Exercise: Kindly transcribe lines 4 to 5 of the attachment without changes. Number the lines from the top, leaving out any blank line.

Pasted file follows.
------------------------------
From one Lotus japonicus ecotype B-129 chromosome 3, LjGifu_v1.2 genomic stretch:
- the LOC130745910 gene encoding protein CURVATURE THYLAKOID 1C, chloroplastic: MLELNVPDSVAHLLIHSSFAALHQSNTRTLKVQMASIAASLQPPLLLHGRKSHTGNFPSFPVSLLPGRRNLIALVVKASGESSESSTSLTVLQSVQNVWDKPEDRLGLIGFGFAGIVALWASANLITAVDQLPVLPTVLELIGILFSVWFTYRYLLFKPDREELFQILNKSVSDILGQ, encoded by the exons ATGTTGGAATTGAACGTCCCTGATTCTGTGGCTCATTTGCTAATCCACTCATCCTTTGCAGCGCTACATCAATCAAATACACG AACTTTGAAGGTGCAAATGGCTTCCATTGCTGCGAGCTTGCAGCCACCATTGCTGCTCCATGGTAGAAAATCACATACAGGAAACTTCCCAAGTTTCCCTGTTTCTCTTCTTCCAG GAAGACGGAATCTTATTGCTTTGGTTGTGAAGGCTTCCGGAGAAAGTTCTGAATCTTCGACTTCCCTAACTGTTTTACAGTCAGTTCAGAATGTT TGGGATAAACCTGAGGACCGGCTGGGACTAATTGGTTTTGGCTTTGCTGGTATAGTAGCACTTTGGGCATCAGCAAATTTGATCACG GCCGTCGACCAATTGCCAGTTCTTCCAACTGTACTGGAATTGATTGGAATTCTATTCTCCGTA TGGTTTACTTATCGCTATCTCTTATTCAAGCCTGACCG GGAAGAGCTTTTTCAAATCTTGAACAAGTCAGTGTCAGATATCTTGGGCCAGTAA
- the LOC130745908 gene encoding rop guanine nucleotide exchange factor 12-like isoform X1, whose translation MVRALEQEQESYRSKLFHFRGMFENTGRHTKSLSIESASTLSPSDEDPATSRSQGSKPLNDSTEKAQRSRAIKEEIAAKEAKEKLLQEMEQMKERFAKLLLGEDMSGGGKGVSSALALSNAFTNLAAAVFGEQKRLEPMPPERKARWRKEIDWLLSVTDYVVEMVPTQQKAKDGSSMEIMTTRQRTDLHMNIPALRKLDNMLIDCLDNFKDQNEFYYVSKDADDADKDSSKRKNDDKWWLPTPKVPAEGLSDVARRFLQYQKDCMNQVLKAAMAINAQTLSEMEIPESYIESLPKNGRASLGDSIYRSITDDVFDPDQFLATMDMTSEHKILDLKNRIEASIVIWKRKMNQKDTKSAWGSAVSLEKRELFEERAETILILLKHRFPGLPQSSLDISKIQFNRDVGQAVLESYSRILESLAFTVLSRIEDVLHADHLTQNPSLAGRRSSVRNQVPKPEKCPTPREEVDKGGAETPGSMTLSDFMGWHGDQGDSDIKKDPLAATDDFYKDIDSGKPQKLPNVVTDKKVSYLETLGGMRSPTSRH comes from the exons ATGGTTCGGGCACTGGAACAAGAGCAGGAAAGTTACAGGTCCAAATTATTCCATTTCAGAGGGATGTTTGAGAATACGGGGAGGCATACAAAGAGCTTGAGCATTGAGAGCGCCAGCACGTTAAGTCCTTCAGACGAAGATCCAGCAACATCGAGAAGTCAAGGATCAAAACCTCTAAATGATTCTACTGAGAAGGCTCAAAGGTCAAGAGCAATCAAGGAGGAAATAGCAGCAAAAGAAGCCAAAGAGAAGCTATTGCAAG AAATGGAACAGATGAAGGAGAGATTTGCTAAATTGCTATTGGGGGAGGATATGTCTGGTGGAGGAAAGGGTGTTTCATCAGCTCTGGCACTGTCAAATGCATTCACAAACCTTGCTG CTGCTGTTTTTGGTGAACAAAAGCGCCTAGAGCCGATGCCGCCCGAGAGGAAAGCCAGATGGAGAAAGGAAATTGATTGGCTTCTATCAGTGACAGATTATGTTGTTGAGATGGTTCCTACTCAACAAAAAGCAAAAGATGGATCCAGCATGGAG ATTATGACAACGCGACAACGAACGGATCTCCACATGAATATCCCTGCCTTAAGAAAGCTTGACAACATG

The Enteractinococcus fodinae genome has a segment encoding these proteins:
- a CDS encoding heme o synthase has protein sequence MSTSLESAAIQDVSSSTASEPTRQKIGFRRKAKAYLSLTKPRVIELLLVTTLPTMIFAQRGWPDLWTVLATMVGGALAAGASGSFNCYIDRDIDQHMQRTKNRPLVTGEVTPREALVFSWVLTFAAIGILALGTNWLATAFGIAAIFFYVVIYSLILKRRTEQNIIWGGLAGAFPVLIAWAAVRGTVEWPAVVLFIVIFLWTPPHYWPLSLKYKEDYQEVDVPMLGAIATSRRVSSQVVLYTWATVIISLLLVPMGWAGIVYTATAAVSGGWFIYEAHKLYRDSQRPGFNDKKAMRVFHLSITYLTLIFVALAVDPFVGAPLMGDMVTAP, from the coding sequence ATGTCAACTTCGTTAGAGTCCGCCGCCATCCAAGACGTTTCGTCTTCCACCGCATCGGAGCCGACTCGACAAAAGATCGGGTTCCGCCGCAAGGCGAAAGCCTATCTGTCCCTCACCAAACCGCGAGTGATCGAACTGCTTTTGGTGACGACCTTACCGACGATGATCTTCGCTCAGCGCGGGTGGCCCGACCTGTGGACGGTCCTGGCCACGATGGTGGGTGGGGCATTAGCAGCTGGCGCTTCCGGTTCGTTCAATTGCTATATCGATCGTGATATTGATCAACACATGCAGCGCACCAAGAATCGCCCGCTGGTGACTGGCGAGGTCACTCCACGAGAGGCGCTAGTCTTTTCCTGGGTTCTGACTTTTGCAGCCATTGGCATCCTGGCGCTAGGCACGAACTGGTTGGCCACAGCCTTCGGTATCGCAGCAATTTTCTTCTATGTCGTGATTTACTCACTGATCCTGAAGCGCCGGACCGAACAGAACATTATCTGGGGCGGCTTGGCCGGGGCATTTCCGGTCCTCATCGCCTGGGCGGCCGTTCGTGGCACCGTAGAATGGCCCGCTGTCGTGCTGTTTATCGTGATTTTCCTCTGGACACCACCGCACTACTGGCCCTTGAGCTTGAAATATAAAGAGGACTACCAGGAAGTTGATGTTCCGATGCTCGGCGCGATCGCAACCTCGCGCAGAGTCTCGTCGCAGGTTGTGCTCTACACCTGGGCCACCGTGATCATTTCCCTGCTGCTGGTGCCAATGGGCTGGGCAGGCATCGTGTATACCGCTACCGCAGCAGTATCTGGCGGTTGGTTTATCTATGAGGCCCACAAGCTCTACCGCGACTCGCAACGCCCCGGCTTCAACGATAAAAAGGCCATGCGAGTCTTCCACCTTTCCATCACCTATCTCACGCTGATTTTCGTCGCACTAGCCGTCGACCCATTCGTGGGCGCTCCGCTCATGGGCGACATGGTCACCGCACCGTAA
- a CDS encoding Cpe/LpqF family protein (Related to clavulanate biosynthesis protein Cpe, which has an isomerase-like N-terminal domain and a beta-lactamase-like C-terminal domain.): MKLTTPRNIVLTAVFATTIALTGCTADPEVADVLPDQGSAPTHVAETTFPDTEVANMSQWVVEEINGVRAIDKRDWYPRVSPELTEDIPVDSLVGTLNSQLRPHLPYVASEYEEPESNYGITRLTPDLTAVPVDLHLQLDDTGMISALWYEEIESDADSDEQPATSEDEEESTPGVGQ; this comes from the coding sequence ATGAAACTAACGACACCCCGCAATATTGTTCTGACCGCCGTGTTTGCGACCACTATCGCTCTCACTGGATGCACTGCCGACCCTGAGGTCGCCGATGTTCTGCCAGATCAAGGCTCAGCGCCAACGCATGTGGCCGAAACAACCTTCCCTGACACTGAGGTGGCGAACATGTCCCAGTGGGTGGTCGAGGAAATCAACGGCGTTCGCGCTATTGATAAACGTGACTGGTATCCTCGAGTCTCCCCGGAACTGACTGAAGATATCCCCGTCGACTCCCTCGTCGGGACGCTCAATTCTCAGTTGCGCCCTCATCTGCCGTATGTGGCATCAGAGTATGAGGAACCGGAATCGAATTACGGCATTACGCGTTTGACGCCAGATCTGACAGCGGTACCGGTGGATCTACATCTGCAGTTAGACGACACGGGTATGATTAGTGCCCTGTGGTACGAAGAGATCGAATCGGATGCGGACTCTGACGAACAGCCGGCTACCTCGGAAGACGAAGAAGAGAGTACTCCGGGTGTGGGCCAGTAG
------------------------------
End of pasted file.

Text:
The Enteractinococcus fodinae genome has a segment encoding these proteins:
- a CDS encoding heme o synthase has protein sequence MSTSLESAAIQDVSSSTASEPTRQKIGFRRKAKAYLSLTKPRVIELLLVTTLPTMIFAQRGWPDLWTVLATMVGGALAAGASGSFNCYIDRDIDQHMQRTKNRPLVTGEVTPREALVFSWVLTFAAIGILALGTNWLATAFGIAAIFFYVVIYSLILKRRTEQNIIWGGLAGAFPVLIAWAAVRGTVEWPAVVLFIVIFLWTPPHYWPLSLKYKEDYQEVDVPMLGAIATSRRVSSQVVLYTWATVIISLLLVPMGWAGIVYTATAAVSGGWFIYEAHKLYRDSQRPGFNDKKAMRVFHLSITYLTLIFVALAVDPFVGAPLMGDMVTAP, from the coding sequence ATGTCAACTTCGTTAGAGTCCGCCGCCATCCAAGACGTTTCGTCTTCCACCGCATCGGAGCCGACTCGACAAAAGATCGGGTTCCGCCGCAAGGCGAAAGCCTATCTGTCCCTCACCAAACCGCGAGTGATCGAACTGCTTTTGGTGACGACCTTACCGACGATGATCTTCGCTCAGCGCGGGTGGCCCGACCTGTGGACGGTCCTGGCCACGATGGTGGGTGGGGCATTAGCAGCTGGCGCTTCCGGTTCGTTCAATTGCTATATCGATCGTGATATTGATCAACACATGCAGCGCACCAAGAATCGCCCGCTGGTGACTGGCGAGGTCACTCCACGAGAGGCGCTAGTCTTTTCCTGGGTTCTGACTTTTGCAGCCATTGGCATCCTGGCGCTAGGCACGAACTGGTTGGCCACAGCCTTCGGTATCGCAGCAATTTTCTTCTATGTCGTGATTTACTCACTGATCCTGAAGCGCCGGACCGAACAGAACATTATCTGGGGCGGCTTGGCCGGGGCATTTCCGGTCCTCATCGCCTGGGCGGCCGTTCGTGGCACCGTAGAATGGCCCGCTGTCGTGCTGTTTATCGTGATTTTCCTCTGGACACCACCGCACTACTGGCCCTTGAGCTTGAAATATAAAGAGGACTACCAGGAAGTTGATGTTCCGATGCTCGGCGCGATCGCAACCTCGCGCAGAGTCTCGTCGCAGGTTGTGCTCTACACCTGGGCCACCGTGATCATTTCCCTGCTGCTGGTGCCAATGGGCTGGGCAGGCATCGTGTATACCGCTACCGCAGCAGTATCTGGCGGTTGGTTTATCTATGAGGCCCACAAGCTCTACCGCGACTCGCAACGCCCCGGCTTCAACGATAAAAAGGCCATGCGAGTCTTCCACCTTTCCATCACCTATCTCACGCTGATTTTCGTCGCACTAGCCGTCGACCCATTCGTGGGCGCTCCGCTCATGGGCGACATGGTCACCGCACCGTAA